Gaza Links

Sam provides a quick summary of events leading to the invasion of Gaza Strip by Israel:

Far more ominous is the suppression of information that directly affects the present conflict:

1. The ceasefire of the last 6 months was based on Israeli promises of lifting the crippling economic seige imposed since 2006, when Hamas won the elections.

Tony Kamron interviews Avrum Burg, former speaker of the Israeli legislature who takes a refreshing, introspective and long term view of what Israel has come to be:

I have very low expectations of new thinking and insight emerging from the mainstream Israeli and Jewish establishment. Their role is to maintain the status quo. Israel is bereft of forward thinking. We are experts at managing the crisis rather than finding alternatives to the crisis. In Israel you have many tanks, but not many think tanks. One of the reasons I left the Israeli politics was my growing feeling that Israel became a very efficient kingdom, but with no prophecy. Where is it going?

(link via Ve Balaji)
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Book Links

There has been a hiatus on this blog as far as books are concerned. Part of the reason is the great financial crisis that has engulfed the world capitalist system, a phenomenon that vindicated my youthful reading of Marx and communist thinkers and has consequently occupied most of the space here. Another is that immersed in another project, I have been relatively away from reading. The only book that I have been able to spend some time on is Ivan Turgenev’s ‘Fathers and Sons’ (correct translation: ‘Fathers and Children’). This time it is not so much as an unabashed reader, but as one trying to understand the narrative structure of the novel. Probably a short post on some of the key observations will follow. As of now, here are a few book related links to stuff I have been surfing.

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Iceland is in the news for the wrong reasons- for the country’s total economic collapse. But Iceland is also the home to a very rich Nordic tradition in story telling, and the most famous name that comes to mind is that of Halldor Laxess, who wrote 51 novels in his lifetime, very few of them available in English. This is a review of one of his recently translated novels- the Great Weaver from Kashmir.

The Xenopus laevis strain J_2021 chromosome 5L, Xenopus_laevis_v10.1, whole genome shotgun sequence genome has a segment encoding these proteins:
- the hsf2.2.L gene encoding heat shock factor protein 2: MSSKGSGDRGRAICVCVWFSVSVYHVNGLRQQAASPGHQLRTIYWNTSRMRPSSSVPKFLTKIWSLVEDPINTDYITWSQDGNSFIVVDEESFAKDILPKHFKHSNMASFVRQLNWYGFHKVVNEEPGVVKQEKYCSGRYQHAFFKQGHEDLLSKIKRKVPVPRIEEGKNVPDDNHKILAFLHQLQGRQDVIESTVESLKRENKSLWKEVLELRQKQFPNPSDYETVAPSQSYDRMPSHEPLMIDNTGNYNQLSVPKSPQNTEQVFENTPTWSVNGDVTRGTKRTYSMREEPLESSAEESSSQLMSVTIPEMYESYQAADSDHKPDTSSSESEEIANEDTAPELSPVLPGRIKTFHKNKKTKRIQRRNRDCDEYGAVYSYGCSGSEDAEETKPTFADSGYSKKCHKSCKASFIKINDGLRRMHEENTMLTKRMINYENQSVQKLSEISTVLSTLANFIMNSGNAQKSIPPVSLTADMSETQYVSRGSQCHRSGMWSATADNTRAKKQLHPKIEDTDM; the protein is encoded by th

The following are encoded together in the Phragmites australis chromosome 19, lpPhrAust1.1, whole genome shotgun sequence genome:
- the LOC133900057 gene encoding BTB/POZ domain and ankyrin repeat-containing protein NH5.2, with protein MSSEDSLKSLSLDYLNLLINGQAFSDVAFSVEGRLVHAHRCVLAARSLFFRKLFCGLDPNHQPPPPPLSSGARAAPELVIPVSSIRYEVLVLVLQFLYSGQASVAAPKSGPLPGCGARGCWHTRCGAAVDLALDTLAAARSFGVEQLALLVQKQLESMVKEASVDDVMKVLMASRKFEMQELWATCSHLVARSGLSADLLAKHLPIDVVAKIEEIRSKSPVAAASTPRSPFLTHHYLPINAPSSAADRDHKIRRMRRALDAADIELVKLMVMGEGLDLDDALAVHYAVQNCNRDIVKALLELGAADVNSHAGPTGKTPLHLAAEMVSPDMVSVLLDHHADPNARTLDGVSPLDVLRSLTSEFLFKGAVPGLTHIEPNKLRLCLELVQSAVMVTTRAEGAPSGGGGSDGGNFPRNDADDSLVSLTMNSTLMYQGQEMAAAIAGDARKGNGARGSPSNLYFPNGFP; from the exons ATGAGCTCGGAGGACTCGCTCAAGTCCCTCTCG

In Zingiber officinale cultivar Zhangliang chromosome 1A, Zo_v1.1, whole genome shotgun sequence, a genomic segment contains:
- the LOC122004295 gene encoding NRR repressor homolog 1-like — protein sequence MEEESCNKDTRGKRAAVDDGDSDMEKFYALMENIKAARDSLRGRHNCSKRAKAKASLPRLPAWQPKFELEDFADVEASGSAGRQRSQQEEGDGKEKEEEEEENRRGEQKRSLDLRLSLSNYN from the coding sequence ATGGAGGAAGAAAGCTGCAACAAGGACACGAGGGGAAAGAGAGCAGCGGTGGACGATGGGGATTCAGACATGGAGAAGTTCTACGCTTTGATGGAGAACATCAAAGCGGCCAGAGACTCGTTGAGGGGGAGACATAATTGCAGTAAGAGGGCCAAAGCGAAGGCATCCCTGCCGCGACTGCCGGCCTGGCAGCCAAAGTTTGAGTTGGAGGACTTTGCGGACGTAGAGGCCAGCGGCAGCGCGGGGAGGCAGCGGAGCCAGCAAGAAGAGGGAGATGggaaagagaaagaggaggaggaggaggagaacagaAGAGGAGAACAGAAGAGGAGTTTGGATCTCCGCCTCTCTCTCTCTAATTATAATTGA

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Ghalib in the 21st Century and other links

Amit Basole has a fascinating series of posts analyzing Mirza Ghalib’s couplets where he not so much dissects them as use them as a starting point to pose contemporary questions, on the question of faith, for example, and what it means to be human.

One thing sometimes does lead to another. Our post on Milton and Ghalib has culminated in a partnership with the blog Mehr-i-Niimroz (the noonday sun). Every week or so we will together select a couplet from Ghalib: Mehr-i-Niimroz will provide a translation and commentary; The South Asian Idea will use the couplet to pose questions and start a discussion. The objective will be to explore how much we can learn from Ghalib about the world we live in.

Justice Markanday Katju of the Supreme Court of India explains why Urdu is part of his ancestry and offers a number of insights into the state and fate of the Urdu language in India today.
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A Murder in Asom and other links

Aruni Kashyap writes on the brutal murder of a local CPI leader by the Asom Police, an incident that by and large went unreported in the media:

Manoj Deka’s brutal murder by Asam police in the name of counter insurgency operation holds multiple shocking implications about current politics in Assam. Manoj Deka was a senior leader of the Communist Party of India, Assam and held the post of the Morigaon district CPI General Secretary. On 1st July 2008 he was stopped by the Assam police while returning home from the market and searched. He showed his bags and let him be checked. This was lead by the Officer in charge Kamal Bora and a PSO Rafikul Hussain.With the pretext of ‘searching’ the commodities bought from the market were poured down on the road and when Deka protested he was insulted, pushed with great force that he hit a nearby electric pole and fainted.